New Year, New Topics – To Tell or Not to Tell?

Ugh. I feel like I start every form of communication with other people with some variation of that noise now. I had planned to finish last year with some Christmas themed blogs and maybe some more book reviews, but between being a key worker and not being able to do anything remotely fun or enjoyable when I wasn’t at work (bloody Covid); I really found myself struggling to think of content which would be even remotely positive. Despite being a huge pessimist in my day-to-day life, I’ve always tried to make blog content positive, because who wants to read a load of negative waffle? We have the news for that. But then again, trying to find positivity in the current climate isn’t always the easiest, and so I let my blog fall into a state of neglect not dissimilar to Cair Paravel at the start of ‘Prince Caspian’ – forgotten for what feels like a thousand years. So, I’m going to try and breathe some new life into this site, and sometimes a change is as good as a rest, so I thought I’d give some new content a try. (Disclaimer, book reviews and all things literary will still continue as normal, I’m reading for another blog tour as we speak, so please don’t run away, little booklings – you can just skip past this crap if it’s not for you!)

Having said all of this, I now look like a total ungrateful so-and-so for saying I was struggling to think of positive things to talk about for three months, because whilst I was writing my last post I received the wonderful news that I’m pregnant! Not literally – I don’t generally blog on the loo. Not least of all because my laptop isn’t insured against water damage, but hopefully you get the point. The idea of a pregnancy blog seemed appealing initially, but then I became quite hesitant because, well, there are already so many of those out there that straying into more than one or two can feel like getting lost in a car dealership – so many technical terms that I don’t understand, everything looks basically the same and someone is always trying to sell me some inexplicable and confusing product which will allegedly change my life. And the further I looked into it, the more it seemed like you have to pick a side when it comes to pregnancy/mummy blogs. Essentially, you’re either a bit crap and proud of it (aka the ‘real’ mums), or you’re a Mary Poppins type who has a storage solution for everything, a perfectly tidy, middle-class home and can turn any household object into a wonderfully educational activity for the whole family (aka the ‘Instagram’ mums). What if we want to be a bit in the middle? Some days I eat in excess of my five a day and manage to save £70 on the must-have breast pump whilst out for a power walk (my proudest moment yet), and other days I eat cookie dough and Doritos instead of my evening meal. I swing between both ‘mummy’ camps, sometimes multiple times in one day, and if that’s not marketable, then that’s fine.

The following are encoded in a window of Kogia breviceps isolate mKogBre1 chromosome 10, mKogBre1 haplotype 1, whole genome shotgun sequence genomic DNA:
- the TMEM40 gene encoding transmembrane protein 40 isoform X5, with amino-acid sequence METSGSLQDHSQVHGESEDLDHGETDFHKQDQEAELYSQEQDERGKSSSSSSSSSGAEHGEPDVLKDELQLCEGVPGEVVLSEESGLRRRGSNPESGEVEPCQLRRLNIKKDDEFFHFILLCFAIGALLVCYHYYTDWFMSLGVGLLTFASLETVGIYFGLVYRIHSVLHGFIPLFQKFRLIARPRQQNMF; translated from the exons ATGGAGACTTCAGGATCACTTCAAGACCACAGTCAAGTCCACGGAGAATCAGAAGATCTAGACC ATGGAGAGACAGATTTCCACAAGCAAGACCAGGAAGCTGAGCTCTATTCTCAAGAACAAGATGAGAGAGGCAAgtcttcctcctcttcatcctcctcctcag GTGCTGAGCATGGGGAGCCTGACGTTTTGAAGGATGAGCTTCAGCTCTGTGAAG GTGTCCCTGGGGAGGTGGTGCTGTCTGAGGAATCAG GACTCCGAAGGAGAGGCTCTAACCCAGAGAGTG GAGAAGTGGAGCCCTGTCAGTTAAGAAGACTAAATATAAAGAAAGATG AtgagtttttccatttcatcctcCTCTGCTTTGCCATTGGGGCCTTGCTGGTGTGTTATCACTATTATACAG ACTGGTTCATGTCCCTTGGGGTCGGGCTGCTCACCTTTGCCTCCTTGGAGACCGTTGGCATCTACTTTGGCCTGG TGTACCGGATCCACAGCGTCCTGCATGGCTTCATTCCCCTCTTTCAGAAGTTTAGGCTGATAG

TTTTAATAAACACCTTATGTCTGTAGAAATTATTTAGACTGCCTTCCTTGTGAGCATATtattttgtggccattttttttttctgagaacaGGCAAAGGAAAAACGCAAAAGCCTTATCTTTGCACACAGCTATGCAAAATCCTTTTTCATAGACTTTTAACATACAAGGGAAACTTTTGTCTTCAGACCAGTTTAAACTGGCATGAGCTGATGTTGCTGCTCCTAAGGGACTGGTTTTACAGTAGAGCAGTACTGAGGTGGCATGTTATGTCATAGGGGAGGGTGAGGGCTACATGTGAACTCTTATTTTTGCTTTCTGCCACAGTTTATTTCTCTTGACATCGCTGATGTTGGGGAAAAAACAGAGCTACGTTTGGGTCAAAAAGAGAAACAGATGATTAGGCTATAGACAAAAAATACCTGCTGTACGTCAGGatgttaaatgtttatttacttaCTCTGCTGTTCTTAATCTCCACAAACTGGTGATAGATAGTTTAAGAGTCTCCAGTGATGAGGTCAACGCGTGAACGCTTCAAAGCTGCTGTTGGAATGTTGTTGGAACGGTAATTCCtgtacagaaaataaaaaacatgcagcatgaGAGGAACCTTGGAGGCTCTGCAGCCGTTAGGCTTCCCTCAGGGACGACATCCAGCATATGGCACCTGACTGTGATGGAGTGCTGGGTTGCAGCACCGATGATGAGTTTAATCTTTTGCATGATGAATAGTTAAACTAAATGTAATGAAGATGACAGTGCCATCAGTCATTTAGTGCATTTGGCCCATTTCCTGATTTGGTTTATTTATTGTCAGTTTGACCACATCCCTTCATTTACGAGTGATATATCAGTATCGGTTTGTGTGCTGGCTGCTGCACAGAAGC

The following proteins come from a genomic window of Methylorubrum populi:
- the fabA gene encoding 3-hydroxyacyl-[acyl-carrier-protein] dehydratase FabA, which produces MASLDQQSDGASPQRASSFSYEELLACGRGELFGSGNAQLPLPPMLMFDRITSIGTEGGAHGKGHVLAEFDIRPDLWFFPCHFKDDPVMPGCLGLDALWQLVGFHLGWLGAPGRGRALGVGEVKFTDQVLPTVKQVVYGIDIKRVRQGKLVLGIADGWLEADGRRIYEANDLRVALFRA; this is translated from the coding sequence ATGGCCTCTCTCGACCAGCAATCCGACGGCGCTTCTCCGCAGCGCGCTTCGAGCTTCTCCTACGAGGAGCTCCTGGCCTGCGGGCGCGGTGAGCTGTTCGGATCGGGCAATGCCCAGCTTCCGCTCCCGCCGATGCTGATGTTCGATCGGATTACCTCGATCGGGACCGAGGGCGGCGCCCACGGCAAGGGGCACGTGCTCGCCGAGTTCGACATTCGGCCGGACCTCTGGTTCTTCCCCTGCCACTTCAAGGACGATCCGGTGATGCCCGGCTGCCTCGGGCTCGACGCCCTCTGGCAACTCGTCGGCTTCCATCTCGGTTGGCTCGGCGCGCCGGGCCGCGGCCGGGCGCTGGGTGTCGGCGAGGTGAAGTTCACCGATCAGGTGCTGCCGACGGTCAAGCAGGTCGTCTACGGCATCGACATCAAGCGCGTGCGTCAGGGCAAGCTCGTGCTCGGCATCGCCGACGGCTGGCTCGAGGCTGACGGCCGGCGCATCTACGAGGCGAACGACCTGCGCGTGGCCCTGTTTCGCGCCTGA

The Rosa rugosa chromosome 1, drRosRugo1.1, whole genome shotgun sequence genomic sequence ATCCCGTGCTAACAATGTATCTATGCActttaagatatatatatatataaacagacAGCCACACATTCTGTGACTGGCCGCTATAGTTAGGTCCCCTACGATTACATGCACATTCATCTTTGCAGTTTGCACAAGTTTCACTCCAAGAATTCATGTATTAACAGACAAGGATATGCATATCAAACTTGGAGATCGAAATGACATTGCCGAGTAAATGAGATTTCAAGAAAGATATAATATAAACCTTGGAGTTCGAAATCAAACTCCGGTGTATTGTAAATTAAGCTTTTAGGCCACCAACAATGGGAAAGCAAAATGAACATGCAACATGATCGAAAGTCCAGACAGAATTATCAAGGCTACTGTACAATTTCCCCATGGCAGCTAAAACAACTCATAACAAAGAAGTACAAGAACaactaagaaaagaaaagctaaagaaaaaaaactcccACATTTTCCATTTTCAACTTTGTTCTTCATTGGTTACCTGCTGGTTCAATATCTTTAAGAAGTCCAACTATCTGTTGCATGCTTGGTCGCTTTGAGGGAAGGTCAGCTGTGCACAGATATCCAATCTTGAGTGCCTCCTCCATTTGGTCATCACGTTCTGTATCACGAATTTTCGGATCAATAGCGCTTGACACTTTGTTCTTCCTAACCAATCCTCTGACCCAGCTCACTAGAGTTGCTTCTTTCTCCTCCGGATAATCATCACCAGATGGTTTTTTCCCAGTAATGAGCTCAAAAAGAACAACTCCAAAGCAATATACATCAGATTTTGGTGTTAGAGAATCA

There are a lot of divisive topics in all things pregnancy and baby, so I’m going to try my very hardest not to fall into those controversial rabbit holes, and nor do I profess to be any kind of expert – I’m muddling through with remote midwife appointments and absolutely no face to face antenatal classes, so if anything the ‘class of 2021’ mums are going to be even less prepared than those who ventured before us. But, all I can offer is my own experience, and hopefully it doesn’t offend anyone.

The decision about who and when to tell about a pregnancy is something which I don’t think there is a right or wrong answer to. I’m now comfortably into my second trimester and only made the first reference to it on social media yesterday. I thought about keeping my pregnancy off social media entirely, and absolutely see the benefits of that, but ultimately it just felt like the right moment for me to address it, and I didn’t want to be ducking out of photos in months to come when things get a bit harder to hide (we’re still very much in big-jumper weather and just had Christmas, so I don’t think anyone had really questioned my slightly thicker middle yet!). I certainly wasn’t in a hurry to do a big showy announcement; not that there is anything wrong with celebrating your news in that way, but having spent a year feeling horribly bitter and resentful every time I saw yet another beaming couple holding the standard ultrasound photo and thinking ‘for f-‘s sake, they probably weren’t even trying!’ I felt a strange sense of loyalty to my past self and everyone who might still be experiencing those feelings. As if, somehow, by finally getting pregnant after that monthly vicious circle of hoping, allowing myself to wonder and then feeling a crushing disappointment, I’d sold out and abandoned all my previous loyalties, which, is utterly ridiculous.